What Are Interest Only Strips?
Interest only (IO) strips are a security where the holder receives the non-principal portion of the monthly payments on the underlying mortgages, Treasury bonds or other bonds. An interest only strip is created by separating the principal and interest portions of the payments on the underlying loan pool and selling them as distinct products. The process of separating the payments on the underlying debts is known as stripping. Although interest only strips can be created out of any debt-backed security that generates periodic payments, the term is strongly associated with mortgage-backed securities (MBS). The mortgage-backed securities that go through the process that separates the interest and principal payment streams are referred to as stripped MBS. The investor in the interest only stream benefits when the prepayment rate on the underlying debt is low and interest rates are rising.
Interest Only Strips Explained
Interest only strips were created to be appealing to investors with a particular view of the interest rate environment. Debt is sensitive to changes in the interest rate environment, and this is particularly true of mortgages. When interest rates drop, borrowers have both an option and an incentive to refinance at the lower rate. This leads to prepayment risk for holders of the interest only strips of a stripped MBS.
Interest Only Strips versus Principal Only Strips
Unlike a complete MBS or bond where the holder generally wants the payments to occur as planned over the life of the investment, a stripped product introduces competing desires when it comes to the performance of the underlying debt. The interest only strip holders want to see rising rates and no prepayment because they forfeit future interest payments and receive nothing from the return of the principal. Principal only strip holders welcome prepayment and the lowering interest rates that prompt borrowers to refinance. In practice, investors generally don’t make a binary play on interest or principal only, but construct holdings that have a bias toward one or the other without leaving the downside entirely unhedged.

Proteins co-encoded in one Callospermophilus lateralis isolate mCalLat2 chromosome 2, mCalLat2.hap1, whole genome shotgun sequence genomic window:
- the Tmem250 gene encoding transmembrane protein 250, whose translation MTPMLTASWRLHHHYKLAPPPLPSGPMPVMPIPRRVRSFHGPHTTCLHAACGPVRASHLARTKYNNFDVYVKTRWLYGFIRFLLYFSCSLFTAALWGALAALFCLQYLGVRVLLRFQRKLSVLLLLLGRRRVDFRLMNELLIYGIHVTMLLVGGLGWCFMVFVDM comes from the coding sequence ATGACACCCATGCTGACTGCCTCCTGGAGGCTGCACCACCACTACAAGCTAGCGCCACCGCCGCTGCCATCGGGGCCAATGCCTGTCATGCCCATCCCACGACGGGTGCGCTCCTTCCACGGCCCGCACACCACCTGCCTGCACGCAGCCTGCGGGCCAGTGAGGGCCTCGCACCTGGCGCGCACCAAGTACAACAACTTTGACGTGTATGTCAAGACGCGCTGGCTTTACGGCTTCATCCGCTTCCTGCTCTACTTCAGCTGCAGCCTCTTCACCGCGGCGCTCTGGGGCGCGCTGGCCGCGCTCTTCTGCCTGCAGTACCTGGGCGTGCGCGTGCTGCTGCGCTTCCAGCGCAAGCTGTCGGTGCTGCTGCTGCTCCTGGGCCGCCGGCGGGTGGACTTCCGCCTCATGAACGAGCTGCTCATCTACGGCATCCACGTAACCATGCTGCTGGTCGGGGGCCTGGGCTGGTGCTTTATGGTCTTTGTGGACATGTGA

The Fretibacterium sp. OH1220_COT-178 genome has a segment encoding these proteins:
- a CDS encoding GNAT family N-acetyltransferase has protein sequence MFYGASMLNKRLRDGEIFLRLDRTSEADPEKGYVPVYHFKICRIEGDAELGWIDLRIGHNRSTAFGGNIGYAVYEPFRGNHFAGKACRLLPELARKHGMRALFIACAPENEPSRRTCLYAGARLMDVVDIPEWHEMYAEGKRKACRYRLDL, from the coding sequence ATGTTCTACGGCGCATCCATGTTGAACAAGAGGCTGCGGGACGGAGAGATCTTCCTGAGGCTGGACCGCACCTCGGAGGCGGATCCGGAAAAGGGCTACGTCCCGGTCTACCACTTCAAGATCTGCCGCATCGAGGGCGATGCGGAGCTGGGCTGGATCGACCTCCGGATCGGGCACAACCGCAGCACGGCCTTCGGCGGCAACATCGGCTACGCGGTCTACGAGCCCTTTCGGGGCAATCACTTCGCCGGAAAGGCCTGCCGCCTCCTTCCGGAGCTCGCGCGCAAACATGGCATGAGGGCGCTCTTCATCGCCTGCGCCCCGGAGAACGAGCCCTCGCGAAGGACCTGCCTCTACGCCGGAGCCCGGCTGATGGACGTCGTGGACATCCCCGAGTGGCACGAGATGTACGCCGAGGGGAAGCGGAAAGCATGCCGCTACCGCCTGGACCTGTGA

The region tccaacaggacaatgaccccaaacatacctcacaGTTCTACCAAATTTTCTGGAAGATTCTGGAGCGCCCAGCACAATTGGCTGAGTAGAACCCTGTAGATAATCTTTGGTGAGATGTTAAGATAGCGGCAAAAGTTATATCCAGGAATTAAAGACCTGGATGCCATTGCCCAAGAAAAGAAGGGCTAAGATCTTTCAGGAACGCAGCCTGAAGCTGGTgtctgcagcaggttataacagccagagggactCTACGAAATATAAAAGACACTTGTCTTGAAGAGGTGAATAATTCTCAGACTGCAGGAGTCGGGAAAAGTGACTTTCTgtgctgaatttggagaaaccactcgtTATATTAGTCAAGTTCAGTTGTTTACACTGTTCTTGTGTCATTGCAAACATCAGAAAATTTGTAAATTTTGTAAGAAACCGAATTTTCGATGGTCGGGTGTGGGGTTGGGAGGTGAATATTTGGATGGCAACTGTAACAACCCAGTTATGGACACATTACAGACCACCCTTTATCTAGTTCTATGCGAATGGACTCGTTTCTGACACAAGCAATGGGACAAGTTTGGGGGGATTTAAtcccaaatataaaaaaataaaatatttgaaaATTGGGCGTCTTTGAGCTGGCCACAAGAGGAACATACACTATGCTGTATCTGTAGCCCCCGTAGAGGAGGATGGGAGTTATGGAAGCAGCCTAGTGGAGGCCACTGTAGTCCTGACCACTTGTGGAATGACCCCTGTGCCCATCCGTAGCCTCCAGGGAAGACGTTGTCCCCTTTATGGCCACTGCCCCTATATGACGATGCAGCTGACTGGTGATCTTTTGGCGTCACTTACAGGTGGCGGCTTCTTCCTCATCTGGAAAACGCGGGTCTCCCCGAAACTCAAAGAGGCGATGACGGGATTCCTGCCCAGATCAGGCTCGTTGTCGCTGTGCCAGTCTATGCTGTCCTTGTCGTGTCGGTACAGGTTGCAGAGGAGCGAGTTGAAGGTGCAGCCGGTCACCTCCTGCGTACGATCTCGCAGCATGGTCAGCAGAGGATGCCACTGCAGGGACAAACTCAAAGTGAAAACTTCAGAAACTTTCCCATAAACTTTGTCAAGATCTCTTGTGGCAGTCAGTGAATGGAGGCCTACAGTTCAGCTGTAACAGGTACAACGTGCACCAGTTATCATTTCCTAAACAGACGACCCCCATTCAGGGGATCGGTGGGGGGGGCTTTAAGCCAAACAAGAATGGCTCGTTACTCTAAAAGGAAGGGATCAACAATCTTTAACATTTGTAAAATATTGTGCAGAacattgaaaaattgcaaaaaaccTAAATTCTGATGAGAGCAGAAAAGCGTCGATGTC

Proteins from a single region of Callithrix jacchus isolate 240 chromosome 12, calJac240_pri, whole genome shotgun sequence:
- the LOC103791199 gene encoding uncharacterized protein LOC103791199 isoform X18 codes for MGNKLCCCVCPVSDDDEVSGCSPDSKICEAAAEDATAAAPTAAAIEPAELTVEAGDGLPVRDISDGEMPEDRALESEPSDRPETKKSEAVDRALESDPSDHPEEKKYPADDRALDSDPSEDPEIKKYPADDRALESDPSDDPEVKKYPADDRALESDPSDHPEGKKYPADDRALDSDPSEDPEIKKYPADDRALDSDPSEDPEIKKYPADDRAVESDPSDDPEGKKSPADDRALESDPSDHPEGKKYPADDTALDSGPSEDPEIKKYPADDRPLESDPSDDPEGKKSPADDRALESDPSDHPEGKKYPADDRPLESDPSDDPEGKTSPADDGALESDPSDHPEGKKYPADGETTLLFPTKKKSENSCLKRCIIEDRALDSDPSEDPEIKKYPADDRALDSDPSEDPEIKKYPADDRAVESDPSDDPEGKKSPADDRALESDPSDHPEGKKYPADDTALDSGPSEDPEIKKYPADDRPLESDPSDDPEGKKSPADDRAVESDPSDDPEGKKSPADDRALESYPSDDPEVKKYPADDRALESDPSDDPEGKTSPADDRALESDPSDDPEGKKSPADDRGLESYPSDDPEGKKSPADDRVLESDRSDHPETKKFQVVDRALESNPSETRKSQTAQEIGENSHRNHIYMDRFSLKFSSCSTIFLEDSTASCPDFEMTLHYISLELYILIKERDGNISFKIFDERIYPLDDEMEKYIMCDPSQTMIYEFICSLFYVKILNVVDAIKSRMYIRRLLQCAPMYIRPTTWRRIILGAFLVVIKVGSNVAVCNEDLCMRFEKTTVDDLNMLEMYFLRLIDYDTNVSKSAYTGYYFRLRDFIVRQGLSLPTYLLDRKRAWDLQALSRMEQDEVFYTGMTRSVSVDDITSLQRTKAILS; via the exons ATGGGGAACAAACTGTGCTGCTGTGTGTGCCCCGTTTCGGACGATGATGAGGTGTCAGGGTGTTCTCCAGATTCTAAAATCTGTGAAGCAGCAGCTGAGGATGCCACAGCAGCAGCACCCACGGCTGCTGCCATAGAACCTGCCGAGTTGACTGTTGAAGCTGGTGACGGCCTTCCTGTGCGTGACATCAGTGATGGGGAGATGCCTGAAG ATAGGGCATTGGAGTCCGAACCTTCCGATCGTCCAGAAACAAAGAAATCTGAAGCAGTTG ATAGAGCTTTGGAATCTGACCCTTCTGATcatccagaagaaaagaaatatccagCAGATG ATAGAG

The Role of Stripped Payments in Financial Valuation
Financial engineers, such as Wall Street dealers, frequently strip and restructure bond payments in an effort to earn arbitrage profits. For example, the periodic payments of several bonds can be stripped to form synthetic zero-coupon bonds. Zero-coupon Treasury strips are an important building block in many financial calculations and bond valuations. For example, the zero-coupon or spot-rate Treasury yield curve is used in option-adjusted spread (OAS) calculations and for other valuations of bonds with embedded options.
Moreover, an IO strip can be reintegrated into other synthetic/engineered products. For example, interest only strips can be pooled to create or make up a portion of a larger collateralized mortgage obligation (CMO), asset-backed security (ABS) or collateralized debt obligation (CDO) structure.